During moments of high anxiety, I’ve found the physical act of writing to be helpful with releasing adrenaline that often comes with panic attacks.

When your body enters fight-or-flight mode, often your sympathetic nervous system is feeling triggered and incredibly overwhelmed — leaving you scatter-brained.

I always compared this to feeling like a chicken with its head cut-off 🐓.

Journaling allowed me to actually do something related to my stress. Instead of keeping it all inside and giving it the opportunity to manifest into something bigger — I just one day decided to write it out instead.

A page from my gratitude journal, “The Five Minute Journal.”

The focus toward putting pen to paper and using the ink to craft shapes that form letters to form words, was enough of a physical act for my stress-induced adrenaline to transfer itself to.

The more I wrote, the more I felt my mind clear and my body relax.

3. Journaling Boosts Emotional Intelligence

e·mo·tion·al in·tel·li·gence —

the capacity to be aware of, control, and express one’s emotions, and to handle interpersonal relationships judiciously and empathetically

One of the benefits I’ve experienced with talk-speak therapy is the self-awareness that comes with hearing your thoughts being spoken out loud to an objective source.

Similarly, seeing them written on paper can be helpful for recognizing how your thought-processes work and catch yourself from certain repetitive patterns.

Journaling can be an incredible way to monitor extreme moods, and can serve as a private space where you can be completely honest with yourself.

Another example for how journaling can take any form you want. This is a morning and night “Mood Chart” taken from my roommate’s journal.

Tips for Getting Started

I know, this section may seem a bit ridiculous considering journaling is literally just writing, but it can be a daunting task for many when it comes to picking up the pen and seeing a blank page.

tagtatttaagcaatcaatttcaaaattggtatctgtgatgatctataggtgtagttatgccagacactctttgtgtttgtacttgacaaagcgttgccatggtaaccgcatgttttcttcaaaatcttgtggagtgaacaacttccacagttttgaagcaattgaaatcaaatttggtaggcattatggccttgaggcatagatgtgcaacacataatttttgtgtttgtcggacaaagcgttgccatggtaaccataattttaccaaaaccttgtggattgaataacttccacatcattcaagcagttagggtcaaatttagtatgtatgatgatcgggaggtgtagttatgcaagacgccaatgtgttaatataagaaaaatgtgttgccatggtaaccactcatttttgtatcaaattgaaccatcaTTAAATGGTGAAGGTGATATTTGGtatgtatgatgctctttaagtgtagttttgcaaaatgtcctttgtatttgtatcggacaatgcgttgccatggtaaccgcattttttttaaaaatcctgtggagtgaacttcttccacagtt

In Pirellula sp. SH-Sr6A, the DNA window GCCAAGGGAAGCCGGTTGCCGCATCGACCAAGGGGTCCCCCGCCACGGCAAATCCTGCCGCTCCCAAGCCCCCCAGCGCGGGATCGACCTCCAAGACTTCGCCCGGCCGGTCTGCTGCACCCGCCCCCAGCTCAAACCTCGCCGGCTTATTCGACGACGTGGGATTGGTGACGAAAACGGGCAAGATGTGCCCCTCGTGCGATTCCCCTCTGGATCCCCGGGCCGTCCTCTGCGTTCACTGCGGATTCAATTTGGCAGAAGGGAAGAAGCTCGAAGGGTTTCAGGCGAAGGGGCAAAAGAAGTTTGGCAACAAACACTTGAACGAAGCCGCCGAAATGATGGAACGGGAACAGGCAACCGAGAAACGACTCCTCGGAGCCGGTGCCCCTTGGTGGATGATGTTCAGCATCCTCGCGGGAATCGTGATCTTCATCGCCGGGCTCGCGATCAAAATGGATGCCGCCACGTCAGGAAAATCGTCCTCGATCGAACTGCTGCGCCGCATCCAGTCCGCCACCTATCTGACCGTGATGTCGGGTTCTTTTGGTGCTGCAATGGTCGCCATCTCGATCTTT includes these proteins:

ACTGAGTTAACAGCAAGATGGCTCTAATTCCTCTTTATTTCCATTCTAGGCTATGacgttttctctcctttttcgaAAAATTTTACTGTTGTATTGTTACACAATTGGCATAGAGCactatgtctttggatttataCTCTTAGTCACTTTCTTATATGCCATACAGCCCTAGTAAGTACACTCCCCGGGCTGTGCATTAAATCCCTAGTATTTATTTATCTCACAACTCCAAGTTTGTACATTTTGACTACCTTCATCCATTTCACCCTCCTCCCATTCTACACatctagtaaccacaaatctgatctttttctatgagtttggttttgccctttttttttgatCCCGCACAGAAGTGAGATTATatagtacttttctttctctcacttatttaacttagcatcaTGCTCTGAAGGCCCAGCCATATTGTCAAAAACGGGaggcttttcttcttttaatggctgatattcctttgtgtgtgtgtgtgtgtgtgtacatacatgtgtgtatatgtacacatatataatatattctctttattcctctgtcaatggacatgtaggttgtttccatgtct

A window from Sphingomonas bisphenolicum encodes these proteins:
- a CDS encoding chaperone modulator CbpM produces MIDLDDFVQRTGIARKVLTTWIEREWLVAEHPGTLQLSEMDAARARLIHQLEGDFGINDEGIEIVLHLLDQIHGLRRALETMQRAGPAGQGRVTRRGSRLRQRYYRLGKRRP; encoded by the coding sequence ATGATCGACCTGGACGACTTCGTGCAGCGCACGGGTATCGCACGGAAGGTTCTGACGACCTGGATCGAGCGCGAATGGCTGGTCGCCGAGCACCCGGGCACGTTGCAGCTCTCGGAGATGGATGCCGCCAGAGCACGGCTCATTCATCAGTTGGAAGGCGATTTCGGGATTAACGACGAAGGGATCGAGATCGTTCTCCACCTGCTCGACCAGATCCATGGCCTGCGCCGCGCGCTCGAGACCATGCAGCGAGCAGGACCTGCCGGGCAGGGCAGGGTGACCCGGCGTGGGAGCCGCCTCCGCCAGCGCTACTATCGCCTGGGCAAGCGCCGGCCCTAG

For those who perhaps aren’t as comfortable tapping into complete vulnerability, the best way to start this habit is to follow a set of prompts to slowly ease your way into it.

Writer Kate Arends Peters has an excellent article detailing what journaling prompts can be good for certain occasions of the mind.

My own personal go-to is Thoughts vs. Reality.

I first write out the negative thoughts I’m having, then challenge those with what is actually happening. I do this daily to monitor the stories I tell myself, and follow that with a list of 10 things I’m grateful for.

Youtuber Claudia Kai also walks through some self care ideas that you can add to your bullet journal to help build this daily habit:

As with any habit, it’s important to actually make time to build it. Whether you set aside time every morning, once a week, or before bed — try to make it a priority. And make sure to pay attention to how you feel afterwards!

Also, remember there is no one right way to journal.

No matter if you write in the mornings or at night, or if your entries involve a series of non-comprehensible brain dumps, prompted responses, or a combination of both- this is your practice.

Be compassionate as you begin this journey to connecting with your deeper self.